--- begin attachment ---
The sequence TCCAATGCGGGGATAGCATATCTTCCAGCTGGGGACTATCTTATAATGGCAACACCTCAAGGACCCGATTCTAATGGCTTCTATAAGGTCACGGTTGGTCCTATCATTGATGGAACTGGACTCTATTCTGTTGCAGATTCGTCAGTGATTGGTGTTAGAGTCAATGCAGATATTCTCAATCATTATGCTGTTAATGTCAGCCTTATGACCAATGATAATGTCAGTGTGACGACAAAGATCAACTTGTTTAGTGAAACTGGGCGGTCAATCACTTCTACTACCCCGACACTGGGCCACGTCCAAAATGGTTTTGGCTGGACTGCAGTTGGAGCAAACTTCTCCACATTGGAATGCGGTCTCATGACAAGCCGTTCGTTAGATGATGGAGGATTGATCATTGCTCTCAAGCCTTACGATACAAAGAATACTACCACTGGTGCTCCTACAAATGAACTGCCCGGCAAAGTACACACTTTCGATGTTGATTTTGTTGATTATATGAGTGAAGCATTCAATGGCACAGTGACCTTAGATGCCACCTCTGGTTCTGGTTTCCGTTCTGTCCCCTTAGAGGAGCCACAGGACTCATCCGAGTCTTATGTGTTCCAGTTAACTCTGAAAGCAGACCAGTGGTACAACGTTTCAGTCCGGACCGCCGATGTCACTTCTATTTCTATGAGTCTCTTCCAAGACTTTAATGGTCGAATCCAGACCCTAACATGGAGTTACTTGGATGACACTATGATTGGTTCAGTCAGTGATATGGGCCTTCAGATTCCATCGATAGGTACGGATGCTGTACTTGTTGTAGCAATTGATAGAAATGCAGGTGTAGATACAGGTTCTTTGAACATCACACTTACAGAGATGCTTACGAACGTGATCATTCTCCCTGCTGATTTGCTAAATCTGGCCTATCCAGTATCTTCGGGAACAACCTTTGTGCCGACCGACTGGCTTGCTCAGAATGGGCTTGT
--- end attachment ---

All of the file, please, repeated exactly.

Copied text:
The sequence TCCAATGCGGGGATAGCATATCTTCCAGCTGGGGACTATCTTATAATGGCAACACCTCAAGGACCCGATTCTAATGGCTTCTATAAGGTCACGGTTGGTCCTATCATTGATGGAACTGGACTCTATTCTGTTGCAGATTCGTCAGTGATTGGTGTTAGAGTCAATGCAGATATTCTCAATCATTATGCTGTTAATGTCAGCCTTATGACCAATGATAATGTCAGTGTGACGACAAAGATCAACTTGTTTAGTGAAACTGGGCGGTCAATCACTTCTACTACCCCGACACTGGGCCACGTCCAAAATGGTTTTGGCTGGACTGCAGTTGGAGCAAACTTCTCCACATTGGAATGCGGTCTCATGACAAGCCGTTCGTTAGATGATGGAGGATTGATCATTGCTCTCAAGCCTTACGATACAAAGAATACTACCACTGGTGCTCCTACAAATGAACTGCCCGGCAAAGTACACACTTTCGATGTTGATTTTGTTGATTATATGAGTGAAGCATTCAATGGCACAGTGACCTTAGATGCCACCTCTGGTTCTGGTTTCCGTTCTGTCCCCTTAGAGGAGCCACAGGACTCATCCGAGTCTTATGTGTTCCAGTTAACTCTGAAAGCAGACCAGTGGTACAACGTTTCAGTCCGGACCGCCGATGTCACTTCTATTTCTATGAGTCTCTTCCAAGACTTTAATGGTCGAATCCAGACCCTAACATGGAGTTACTTGGATGACACTATGATTGGTTCAGTCAGTGATATGGGCCTTCAGATTCCATCGATAGGTACGGATGCTGTACTTGTTGTAGCAATTGATAGAAATGCAGGTGTAGATACAGGTTCTTTGAACATCACACTTACAGAGATGCTTACGAACGTGATCATTCTCCCTGCTGATTTGCTAAATCTGGCCTATCCAGTATCTTCGGGAACAACCTTTGTGCCGACCGACTGGCTTGCTCAGAATGGGCTTGT